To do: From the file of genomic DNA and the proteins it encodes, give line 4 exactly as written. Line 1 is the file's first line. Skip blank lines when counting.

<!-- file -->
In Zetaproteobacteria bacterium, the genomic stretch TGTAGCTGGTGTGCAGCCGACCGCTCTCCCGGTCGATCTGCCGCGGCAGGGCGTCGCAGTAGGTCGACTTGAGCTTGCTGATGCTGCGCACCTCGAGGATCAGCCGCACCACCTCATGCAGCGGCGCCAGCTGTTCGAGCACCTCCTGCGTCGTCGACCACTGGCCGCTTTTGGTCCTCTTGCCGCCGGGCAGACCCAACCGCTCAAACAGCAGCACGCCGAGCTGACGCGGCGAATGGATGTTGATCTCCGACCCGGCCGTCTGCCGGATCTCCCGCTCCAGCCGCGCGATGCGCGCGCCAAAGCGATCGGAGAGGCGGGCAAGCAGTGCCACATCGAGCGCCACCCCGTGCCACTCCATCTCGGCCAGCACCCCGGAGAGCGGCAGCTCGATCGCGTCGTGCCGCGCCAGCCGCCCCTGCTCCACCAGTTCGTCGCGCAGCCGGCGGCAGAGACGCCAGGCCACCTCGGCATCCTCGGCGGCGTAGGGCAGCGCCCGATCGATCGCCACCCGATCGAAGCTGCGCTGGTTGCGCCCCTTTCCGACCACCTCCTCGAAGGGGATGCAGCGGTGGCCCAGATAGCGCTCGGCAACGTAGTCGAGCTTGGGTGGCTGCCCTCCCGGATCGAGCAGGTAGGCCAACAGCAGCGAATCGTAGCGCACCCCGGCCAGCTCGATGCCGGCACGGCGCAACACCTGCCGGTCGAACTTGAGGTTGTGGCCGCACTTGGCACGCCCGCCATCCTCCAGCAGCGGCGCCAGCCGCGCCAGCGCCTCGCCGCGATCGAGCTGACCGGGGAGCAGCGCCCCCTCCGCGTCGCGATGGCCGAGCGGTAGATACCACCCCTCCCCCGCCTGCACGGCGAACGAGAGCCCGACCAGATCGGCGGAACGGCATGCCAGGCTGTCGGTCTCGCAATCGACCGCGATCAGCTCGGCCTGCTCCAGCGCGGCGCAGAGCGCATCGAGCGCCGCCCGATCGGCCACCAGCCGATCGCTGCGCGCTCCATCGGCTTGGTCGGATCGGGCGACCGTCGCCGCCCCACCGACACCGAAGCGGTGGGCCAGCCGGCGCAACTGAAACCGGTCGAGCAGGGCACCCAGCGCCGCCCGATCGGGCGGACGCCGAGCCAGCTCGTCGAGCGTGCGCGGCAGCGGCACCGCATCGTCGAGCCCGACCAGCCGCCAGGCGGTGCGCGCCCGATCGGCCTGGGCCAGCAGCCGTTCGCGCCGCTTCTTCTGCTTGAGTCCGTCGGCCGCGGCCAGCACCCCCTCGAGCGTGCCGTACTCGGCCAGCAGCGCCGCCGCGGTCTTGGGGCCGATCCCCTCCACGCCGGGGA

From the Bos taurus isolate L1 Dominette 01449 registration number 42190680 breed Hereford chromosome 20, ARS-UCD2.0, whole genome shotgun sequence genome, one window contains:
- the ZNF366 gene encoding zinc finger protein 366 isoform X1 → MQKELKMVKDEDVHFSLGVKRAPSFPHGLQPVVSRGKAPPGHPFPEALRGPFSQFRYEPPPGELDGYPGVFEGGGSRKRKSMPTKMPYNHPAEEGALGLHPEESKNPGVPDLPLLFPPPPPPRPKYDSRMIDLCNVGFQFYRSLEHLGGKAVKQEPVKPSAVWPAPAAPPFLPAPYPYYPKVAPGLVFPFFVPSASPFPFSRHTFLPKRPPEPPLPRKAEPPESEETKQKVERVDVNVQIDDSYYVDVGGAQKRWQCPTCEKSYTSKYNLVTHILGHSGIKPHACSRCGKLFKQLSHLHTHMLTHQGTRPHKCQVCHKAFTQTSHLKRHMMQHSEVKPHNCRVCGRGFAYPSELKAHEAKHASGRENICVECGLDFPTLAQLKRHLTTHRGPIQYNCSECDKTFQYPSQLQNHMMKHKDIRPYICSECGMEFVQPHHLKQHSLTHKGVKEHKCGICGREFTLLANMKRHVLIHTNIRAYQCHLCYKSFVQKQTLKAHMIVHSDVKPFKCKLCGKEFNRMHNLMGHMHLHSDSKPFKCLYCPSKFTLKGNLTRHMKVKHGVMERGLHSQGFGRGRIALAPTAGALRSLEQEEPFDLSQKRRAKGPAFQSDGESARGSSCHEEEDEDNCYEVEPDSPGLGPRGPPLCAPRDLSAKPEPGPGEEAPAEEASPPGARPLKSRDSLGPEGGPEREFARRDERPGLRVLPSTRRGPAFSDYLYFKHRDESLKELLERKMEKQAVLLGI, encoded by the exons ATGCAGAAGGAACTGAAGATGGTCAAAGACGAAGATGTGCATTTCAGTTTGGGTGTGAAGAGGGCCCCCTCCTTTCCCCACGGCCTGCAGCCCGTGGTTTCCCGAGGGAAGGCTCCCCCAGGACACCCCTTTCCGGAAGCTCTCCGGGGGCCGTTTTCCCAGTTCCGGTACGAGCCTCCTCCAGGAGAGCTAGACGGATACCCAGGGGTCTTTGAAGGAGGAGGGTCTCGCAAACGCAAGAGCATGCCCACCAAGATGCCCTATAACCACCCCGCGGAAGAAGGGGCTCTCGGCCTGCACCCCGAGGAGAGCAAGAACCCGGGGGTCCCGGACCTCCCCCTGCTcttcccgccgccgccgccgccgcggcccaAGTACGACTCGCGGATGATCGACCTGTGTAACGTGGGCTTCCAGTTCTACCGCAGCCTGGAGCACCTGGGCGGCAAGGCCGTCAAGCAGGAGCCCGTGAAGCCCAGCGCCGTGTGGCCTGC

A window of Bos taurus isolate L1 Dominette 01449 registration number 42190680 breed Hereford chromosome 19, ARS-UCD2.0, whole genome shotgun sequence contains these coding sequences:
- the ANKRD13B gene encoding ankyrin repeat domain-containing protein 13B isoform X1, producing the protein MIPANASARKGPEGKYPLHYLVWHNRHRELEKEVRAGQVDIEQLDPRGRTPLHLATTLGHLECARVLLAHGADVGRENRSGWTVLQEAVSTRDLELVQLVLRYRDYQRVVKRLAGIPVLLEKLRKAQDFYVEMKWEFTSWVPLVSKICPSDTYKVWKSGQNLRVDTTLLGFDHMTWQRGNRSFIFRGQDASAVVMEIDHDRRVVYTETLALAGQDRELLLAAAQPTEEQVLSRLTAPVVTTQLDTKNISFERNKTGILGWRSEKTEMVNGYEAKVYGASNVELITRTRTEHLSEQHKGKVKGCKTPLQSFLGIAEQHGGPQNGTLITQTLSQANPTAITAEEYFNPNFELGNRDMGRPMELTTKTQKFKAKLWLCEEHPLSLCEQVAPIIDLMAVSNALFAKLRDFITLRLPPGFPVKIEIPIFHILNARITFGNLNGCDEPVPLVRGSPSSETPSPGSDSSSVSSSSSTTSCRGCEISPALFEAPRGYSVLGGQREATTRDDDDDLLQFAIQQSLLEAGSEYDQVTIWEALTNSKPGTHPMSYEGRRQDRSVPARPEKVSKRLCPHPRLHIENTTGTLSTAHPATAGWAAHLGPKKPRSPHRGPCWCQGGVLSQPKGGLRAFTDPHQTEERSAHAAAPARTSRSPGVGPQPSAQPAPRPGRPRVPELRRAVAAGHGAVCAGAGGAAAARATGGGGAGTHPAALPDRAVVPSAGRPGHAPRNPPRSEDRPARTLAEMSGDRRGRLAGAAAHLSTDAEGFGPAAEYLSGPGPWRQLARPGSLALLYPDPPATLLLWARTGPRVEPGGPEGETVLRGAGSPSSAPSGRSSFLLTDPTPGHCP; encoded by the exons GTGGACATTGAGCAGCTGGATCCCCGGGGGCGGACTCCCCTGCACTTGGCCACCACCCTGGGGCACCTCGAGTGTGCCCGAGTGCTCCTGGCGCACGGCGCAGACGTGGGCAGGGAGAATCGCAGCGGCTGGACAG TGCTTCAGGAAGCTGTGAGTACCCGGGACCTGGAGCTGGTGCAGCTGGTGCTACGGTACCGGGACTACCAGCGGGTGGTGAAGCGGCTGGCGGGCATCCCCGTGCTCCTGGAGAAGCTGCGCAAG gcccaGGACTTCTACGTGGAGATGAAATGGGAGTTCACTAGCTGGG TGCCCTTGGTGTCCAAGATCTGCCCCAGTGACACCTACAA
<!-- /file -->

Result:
A window of Bos taurus isolate L1 Dominette 01449 registration number 42190680 breed Hereford chromosome 19, ARS-UCD2.0, whole genome shotgun sequence contains these coding sequences: